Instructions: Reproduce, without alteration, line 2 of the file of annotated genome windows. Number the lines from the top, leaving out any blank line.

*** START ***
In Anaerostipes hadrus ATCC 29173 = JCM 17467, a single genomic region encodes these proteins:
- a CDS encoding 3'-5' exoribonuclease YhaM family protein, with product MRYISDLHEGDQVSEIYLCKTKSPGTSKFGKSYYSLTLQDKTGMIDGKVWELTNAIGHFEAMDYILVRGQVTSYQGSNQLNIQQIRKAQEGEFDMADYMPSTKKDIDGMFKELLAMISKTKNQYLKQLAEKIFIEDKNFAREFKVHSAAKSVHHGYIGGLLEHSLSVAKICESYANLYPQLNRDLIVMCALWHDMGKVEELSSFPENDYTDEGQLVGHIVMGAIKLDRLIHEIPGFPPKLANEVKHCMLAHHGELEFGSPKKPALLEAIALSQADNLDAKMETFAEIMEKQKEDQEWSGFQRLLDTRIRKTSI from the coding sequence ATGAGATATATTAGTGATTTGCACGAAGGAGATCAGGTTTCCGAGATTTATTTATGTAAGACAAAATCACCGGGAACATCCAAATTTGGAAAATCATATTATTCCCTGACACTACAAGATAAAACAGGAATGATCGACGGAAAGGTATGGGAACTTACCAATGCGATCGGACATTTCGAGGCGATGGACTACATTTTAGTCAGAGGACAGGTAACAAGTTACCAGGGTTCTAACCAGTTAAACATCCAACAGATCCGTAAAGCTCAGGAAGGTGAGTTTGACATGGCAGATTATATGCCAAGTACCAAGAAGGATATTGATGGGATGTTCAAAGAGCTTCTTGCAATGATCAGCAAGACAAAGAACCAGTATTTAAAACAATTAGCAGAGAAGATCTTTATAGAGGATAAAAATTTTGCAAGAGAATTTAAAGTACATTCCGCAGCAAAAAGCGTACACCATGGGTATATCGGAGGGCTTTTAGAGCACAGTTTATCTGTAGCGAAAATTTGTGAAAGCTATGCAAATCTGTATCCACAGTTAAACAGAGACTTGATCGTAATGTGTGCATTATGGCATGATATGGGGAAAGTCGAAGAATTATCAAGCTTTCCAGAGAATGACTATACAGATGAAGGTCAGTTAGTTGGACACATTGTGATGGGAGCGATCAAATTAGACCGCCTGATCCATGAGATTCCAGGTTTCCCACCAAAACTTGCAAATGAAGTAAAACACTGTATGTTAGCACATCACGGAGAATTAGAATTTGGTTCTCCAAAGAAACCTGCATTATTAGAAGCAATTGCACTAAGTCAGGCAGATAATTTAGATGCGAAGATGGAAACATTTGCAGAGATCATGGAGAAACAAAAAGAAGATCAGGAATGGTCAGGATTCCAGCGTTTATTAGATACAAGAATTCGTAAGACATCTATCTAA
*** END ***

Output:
- a CDS encoding 3'-5' exoribonuclease YhaM family protein, with product MRYISDLHEGDQVSEIYLCKTKSPGTSKFGKSYYSLTLQDKTGMIDGKVWELTNAIGHFEAMDYILVRGQVTSYQGSNQLNIQQIRKAQEGEFDMADYMPSTKKDIDGMFKELLAMISKTKNQYLKQLAEKIFIEDKNFAREFKVHSAAKSVHHGYIGGLLEHSLSVAKICESYANLYPQLNRDLIVMCALWHDMGKVEELSSFPENDYTDEGQLVGHIVMGAIKLDRLIHEIPGFPPKLANEVKHCMLAHHGELEFGSPKKPALLEAIALSQADNLDAKMETFAEIMEKQKEDQEWSGFQRLLDTRIRKTSI from the coding sequence ATGAGATATATTAGTGATTTGCACGAAGGAGATCAGGTTTCCGAGATTTATTTATGTAAGACAAAATCACCGGGAACATCCAAATTTGGAAAATCATATTATTCCCTGACACTACAAGATAAAACAGGAATGATCGACGGAAAGGTATGGGAACTTACCAATGCGATCGGACATTTCGAGGCGATGGACTACATTTTAGTCAGAGGACAGGTAACAAGTTACCAGGGTTCTAACCAGTTAAACATCCAACAGATCCGTAAAGCTCAGGAAGGTGAGTTTGACATGGCAGATTATATGCCAAGTACCAAGAAGGATATTGATGGGATGTTCAAAGAGCTTCTTGCAATGATCAGCAAGACAAAGAACCAGTATTTAAAACAATTAGCAGAGAAGATCTTTATAGAGGATAAAAATTTTGCAAGAGAATTTAAAGTACATTCCGCAGCAAAAAGCGTACACCATGGGTATATCGGAGGGCTTTTAGAGCACAGTTTATCTGTAGCGAAAATTTGTGAAAGCTATGCAAATCTGTATCCACAGTTAAACAGAGACTTGATCGTAATGTGTGCATTATGGCATGATATGGGGAAAGTCGAAGAATTATCAAGCTTTCCAGAGAATGACTATACAGATGAAGGTCAGTTAGTTGGACACATTGTGATGGGAGCGATCAAATTAGACCGCCTGATCCATGAGATTCCAGGTTTCCCACCAAAACTTGCAAATGAAGTAAAACACTGTATGTTAGCACATCACGGAGAATTAGAATTTGGTTCTCCAAAGAAACCTGCATTATTAGAAGCAATTGCACTAAGTCAGGCAGATAATTTAGATGCGAAGATGGAAACATTTGCAGAGATCATGGAGAAACAAAAAGAAGATCAGGAATGGTCAGGATTCCAGCGTTTATTAGATACAAGAATTCGTAAGACATCTATCTAA